For her decades of leadership in getting children vaccinated on schedule, Ms. Stinchfield is Minnesota's CDC Childhood Immunization Champion.
As a pediatrician, Dr. Rutu Ezhuthachan has seen firsthand the devastating effects of vaccine-preventable diseases in her patients; as a mother, she empathizes deeply with the families of these children. These experiences have inspired her to become an effective health communicator and to ensure that all the families she serves understand the importance of immunization.
Dr. Ezhuthachan chairs the executive board of the Southern Nevada Immunization and Health Coalition (SNIHC) and leads an engaged group of more than 200 member organizations. In 2013, SNIHC adapted Dr. Ezhuthachan's presentation “Communicating with Parents and Combating Dr. Google,” for staff of a local Women, Infants, and Children (WIC) Program. Using Dr. Ezhuthachan's unique skill in translating the science of vaccines in a meaningful and engaging way, the presentation teaches how to debunk online myths, address parent concerns, and overcome vaccine hesitancy. It has become a popular continuing education opportunity for local health care professionals. In addition to SNIHC, Dr. Ezhuthachan serves in leadership roles with the Statewide Maternal and Child Health Coalition and the Early Childhood Advisory Council for the State of Nevada.
Since Dr. Ezhuthachan became involved with SNIHC, Nevada's childhood immunization rates have improved substantially. In her position as medical director for United Healthcare, Dr. Ezhuthachan will continue to work to influence best practices for immunization throughout Nevada.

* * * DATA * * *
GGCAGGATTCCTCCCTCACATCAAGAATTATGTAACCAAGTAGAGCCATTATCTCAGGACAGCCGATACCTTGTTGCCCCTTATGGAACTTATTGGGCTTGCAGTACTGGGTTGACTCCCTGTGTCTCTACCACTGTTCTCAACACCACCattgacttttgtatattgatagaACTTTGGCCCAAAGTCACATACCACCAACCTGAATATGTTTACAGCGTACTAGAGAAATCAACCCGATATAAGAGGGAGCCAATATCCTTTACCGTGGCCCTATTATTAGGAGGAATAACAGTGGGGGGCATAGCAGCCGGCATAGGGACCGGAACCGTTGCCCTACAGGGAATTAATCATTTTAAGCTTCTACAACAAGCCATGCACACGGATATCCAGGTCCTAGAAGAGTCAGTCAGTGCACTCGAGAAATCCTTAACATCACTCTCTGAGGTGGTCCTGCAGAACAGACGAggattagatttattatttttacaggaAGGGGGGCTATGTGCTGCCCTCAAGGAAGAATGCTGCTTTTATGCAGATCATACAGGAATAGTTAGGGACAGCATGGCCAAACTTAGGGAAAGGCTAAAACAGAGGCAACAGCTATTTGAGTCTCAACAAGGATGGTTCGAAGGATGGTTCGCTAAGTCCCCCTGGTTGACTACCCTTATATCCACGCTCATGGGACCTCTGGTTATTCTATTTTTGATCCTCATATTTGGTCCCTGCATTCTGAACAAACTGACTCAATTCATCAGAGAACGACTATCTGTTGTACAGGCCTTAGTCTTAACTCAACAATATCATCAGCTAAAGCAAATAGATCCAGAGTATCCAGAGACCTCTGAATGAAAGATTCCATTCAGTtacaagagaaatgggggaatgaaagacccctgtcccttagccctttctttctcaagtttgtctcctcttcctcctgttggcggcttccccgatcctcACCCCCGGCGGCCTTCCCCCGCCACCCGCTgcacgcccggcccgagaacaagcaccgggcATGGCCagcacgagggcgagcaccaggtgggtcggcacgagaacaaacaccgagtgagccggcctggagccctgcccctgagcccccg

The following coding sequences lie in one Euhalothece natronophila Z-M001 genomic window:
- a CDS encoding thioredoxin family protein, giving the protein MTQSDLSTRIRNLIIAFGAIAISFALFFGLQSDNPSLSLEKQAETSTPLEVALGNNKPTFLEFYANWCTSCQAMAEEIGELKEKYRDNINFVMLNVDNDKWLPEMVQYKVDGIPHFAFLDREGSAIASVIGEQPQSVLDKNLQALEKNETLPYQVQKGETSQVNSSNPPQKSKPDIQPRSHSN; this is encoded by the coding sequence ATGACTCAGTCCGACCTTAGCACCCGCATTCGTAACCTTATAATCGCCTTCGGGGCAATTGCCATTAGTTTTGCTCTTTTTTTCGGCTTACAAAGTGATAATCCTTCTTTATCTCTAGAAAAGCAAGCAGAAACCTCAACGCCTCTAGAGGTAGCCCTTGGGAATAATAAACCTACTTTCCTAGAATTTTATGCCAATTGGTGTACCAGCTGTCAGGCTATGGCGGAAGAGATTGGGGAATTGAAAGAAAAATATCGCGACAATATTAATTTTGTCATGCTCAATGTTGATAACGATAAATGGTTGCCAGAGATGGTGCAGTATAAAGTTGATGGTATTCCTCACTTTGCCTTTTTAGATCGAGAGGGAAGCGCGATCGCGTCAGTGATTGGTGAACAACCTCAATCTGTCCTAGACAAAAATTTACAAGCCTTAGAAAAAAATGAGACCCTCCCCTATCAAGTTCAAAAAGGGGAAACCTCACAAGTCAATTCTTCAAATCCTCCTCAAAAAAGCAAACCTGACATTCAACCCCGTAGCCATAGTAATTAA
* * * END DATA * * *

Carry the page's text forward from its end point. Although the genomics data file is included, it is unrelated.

Dr. Ezhuthachan's innovation in vaccine education makes her Nevada's CDC Childhood Immunization Champion.
Dr. Everett Lamm has been a lifelong community volunteer and an advocate for immunization during his 15 years as a pediatrician. However, his commitment to promoting immunization was galvanized in 2010, by the tragic death of a previously healthy infant who became infected with whooping cough from an unimmunized person. The infant was not old enough to have been fully immunized against whooping cough. This story, which Dr. Lamm has sought to make the centerpiece of a state immunization campaign, inspired him to advocate for vaccination not only for his pediatric patients, but for their caregivers as well.
A respected leader both inside and outside the clinic, Dr. Lamm serves on the New Hampshire Immunization Advisory Committee Board of Directors, where he provides expertise and advice to the New Hampshire Immunization Program (NHIP). He also serves on the local school board, where he educates and advises about school immunization policies. In addition, he is a sought-after lecturer to both professional and community groups. In his own pediatric practice, he takes the time to adequately address parents' concerns by clearly explaining how vaccines work, dispelling fears and misconceptions, and ensuring that families understand how vaccines impact both child and adult health.